"Anyone who does not carry his cross and come after Me cannot be My disciple." (Luke 14:27) Strong language for a Savior, a Redeemer, One who was to deliver us from evil!
The Cross was a scandal then and it is today. We must, however, understand that it is not so much a scandal as a mystery—a mystery that we shall never fathom in this life. We do not understand unselfish love—love that wants nothing more than to be like the Beloved—love that seeks for union of mind, heart and will—love that says, "Do not fear. I, too, have had pain, persecution, suffering, poverty and hunger. Look, I show you how to endure. I show you how to pray, how to forgive, how to love, how to be at peace, how to unite your will to the Father's no matter how difficult."
He emptied Himself that we might be filled—filled, not for our sakes alone, but for the sake of our neighbor. He showed us how to accept indifference—during His Infancy. He showed us how to accept loneliness—during His Hidden Life. He showed us how to accept success—by His attitude to the crowds proclaiming Him King. He showed us how to accomplish God's Will in the Agony in the Garden. He showed us how to accept pain, insults and death—on the Cross.
This was a sign of His love for His Father and for us and this too is our witness to the world. "Rejoice when men persecute you," He said. Over and over He told us not to be afraid for He had conquered the world. He conquered—not by changing it, but by changing the men who lived in it.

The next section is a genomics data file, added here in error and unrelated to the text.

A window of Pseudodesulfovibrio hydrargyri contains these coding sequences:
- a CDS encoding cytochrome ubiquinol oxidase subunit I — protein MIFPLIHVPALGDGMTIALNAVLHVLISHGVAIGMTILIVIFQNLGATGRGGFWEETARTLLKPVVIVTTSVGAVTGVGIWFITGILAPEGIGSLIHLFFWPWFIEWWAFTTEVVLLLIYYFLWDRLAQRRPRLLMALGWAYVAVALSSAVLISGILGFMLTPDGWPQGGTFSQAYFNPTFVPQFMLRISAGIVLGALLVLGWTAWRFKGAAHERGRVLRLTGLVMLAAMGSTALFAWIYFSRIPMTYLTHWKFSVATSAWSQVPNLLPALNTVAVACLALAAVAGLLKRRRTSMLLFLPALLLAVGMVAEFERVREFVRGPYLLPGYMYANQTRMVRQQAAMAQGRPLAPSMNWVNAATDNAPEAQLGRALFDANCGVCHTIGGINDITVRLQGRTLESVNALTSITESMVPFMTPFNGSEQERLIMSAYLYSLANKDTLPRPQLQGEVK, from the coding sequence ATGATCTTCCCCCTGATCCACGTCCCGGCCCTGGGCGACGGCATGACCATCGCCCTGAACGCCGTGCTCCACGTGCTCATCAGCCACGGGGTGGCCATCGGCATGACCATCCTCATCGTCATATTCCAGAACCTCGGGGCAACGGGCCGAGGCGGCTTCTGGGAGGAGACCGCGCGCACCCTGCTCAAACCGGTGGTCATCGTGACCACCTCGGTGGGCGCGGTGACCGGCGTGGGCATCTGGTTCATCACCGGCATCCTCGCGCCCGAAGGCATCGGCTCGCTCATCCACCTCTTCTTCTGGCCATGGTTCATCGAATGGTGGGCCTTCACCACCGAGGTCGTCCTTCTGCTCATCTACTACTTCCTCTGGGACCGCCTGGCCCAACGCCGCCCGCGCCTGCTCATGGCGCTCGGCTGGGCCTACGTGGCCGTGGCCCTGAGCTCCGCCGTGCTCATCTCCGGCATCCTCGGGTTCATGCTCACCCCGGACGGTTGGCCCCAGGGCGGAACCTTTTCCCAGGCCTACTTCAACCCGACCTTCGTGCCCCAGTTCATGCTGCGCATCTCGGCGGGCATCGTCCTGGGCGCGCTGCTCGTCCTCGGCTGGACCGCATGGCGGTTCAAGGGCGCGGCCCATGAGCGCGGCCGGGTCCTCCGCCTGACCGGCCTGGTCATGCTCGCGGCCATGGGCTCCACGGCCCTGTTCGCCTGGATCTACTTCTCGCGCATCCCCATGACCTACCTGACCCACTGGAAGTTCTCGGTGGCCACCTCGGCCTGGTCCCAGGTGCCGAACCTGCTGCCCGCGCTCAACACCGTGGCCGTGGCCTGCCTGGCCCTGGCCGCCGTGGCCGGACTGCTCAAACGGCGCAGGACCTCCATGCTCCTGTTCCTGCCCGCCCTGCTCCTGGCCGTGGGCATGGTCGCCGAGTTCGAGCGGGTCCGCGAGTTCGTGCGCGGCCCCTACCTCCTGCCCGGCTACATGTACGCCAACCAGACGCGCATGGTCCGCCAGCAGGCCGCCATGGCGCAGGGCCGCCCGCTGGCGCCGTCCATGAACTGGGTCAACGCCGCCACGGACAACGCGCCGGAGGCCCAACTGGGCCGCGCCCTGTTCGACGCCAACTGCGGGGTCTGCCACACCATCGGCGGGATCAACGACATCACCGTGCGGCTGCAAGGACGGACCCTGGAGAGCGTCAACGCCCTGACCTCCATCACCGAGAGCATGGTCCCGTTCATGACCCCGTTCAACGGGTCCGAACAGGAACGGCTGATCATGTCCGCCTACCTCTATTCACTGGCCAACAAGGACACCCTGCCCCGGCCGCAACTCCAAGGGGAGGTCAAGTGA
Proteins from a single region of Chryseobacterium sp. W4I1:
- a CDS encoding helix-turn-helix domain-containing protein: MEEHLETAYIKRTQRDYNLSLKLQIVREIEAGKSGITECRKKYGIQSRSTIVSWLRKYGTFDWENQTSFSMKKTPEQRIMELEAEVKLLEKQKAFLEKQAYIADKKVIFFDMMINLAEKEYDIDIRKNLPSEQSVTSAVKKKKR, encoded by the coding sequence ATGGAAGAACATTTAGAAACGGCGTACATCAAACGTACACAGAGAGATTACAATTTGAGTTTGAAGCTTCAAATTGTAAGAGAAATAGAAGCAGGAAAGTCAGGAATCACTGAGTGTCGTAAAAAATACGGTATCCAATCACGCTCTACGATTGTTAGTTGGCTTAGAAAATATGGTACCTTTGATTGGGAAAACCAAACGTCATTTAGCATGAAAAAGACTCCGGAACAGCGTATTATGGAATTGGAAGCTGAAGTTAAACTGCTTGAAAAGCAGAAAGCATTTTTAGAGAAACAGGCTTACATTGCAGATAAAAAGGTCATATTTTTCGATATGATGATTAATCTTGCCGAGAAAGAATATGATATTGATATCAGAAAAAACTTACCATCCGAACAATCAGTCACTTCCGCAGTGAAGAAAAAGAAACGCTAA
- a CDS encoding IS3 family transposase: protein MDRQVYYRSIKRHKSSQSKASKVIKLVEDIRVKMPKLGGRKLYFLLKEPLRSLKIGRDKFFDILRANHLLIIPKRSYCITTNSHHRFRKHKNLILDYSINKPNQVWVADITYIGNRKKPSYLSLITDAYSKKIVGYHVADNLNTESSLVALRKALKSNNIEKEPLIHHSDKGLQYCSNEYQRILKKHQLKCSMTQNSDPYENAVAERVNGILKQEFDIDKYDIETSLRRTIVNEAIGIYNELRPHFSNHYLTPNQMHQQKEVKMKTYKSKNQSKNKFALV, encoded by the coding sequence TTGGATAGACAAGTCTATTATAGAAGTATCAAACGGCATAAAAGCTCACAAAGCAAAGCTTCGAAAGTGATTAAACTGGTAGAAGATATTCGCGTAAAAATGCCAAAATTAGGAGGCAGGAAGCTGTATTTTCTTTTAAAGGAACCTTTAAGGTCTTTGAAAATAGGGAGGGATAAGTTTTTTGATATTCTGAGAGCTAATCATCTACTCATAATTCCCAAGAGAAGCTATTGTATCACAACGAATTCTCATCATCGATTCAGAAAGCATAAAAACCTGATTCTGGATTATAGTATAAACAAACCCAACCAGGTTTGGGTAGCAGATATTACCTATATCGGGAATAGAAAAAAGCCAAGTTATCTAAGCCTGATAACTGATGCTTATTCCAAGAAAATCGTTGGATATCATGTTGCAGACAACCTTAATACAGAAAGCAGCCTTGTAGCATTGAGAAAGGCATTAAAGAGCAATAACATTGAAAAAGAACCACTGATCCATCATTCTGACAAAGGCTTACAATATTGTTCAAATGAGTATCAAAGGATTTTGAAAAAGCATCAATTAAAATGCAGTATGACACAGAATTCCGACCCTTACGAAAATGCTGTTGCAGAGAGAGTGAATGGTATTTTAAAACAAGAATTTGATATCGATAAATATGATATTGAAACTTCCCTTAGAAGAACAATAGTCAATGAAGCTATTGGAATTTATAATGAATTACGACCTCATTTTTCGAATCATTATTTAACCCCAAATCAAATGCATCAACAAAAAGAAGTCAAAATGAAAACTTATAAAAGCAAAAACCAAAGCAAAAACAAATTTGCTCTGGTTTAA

He gave up everything for us. He wants His disciples to do the same. Privation was part of His witness—it must be part of ours. And He instructed His followers to take nothing for the journey except a staff—no bread, no haversack, no coppers for their purses. They were to wear sandals but He added, "Do not take a spare tunic." (Mark 6:8,9)
Our witness is not to be healthy, wealthy and wise, but to accept whatever Providence sends our way with joy of heart and peace of mind—sickness or health, poverty or riches, success or failure. Our witness is to be truly free—free in mind, with no resentments to disturb us; free in heart with no attachments to hamper us; free in body, living in self-control; and free in spirit, ever seeking union with God and His Honor and Glory.